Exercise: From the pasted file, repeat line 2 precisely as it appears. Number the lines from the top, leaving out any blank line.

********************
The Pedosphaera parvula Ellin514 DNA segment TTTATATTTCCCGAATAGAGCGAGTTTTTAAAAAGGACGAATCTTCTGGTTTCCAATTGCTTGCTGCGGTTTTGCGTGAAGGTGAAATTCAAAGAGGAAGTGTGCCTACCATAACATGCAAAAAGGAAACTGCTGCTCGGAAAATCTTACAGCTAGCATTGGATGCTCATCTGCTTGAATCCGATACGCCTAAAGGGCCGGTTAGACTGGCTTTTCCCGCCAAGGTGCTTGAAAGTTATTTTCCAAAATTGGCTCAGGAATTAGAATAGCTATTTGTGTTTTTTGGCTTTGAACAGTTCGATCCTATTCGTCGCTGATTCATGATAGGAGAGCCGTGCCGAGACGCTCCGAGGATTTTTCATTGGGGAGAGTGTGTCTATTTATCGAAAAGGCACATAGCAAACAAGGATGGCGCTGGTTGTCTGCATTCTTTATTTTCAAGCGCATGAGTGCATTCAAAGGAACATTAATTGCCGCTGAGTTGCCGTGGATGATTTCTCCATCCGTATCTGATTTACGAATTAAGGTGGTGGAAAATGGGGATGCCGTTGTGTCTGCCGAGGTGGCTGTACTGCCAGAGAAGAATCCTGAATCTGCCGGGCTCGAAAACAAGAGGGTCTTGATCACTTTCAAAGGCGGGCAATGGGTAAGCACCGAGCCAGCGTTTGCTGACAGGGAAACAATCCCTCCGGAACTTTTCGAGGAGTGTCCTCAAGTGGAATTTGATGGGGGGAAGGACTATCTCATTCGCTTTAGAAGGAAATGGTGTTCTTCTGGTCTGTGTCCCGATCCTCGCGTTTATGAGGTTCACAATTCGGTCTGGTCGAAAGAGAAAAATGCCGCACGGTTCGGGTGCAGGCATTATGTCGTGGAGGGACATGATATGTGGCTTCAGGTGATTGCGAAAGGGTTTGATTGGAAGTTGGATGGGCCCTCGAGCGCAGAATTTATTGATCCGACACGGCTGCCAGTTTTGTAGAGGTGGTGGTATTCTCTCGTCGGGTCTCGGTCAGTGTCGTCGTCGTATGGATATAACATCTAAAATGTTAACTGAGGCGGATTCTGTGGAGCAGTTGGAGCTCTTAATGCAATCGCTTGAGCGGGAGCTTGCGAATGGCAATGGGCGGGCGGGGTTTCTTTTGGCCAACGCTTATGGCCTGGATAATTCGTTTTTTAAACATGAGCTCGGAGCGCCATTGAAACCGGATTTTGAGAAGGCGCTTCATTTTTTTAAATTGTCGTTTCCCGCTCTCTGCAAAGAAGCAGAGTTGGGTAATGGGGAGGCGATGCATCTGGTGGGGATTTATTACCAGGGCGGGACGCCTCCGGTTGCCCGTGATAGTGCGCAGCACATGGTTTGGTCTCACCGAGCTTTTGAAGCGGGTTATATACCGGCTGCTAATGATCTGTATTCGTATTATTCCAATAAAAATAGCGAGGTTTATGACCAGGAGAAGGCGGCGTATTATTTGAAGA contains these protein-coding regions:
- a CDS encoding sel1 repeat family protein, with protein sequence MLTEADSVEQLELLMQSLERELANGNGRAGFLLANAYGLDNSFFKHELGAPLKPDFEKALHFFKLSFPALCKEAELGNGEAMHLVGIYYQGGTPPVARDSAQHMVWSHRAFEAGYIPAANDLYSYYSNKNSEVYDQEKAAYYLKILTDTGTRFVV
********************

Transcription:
- a CDS encoding sel1 repeat family protein, with protein sequence MLTEADSVEQLELLMQSLERELANGNGRAGFLLANAYGLDNSFFKHELGAPLKPDFEKALHFFKLSFPALCKEAELGNGEAMHLVGIYYQGGTPPVARDSAQHMVWSHRAFEAGYIPAANDLYSYYSNKNSEVYDQEKAAYYLKILTDTGTRFVV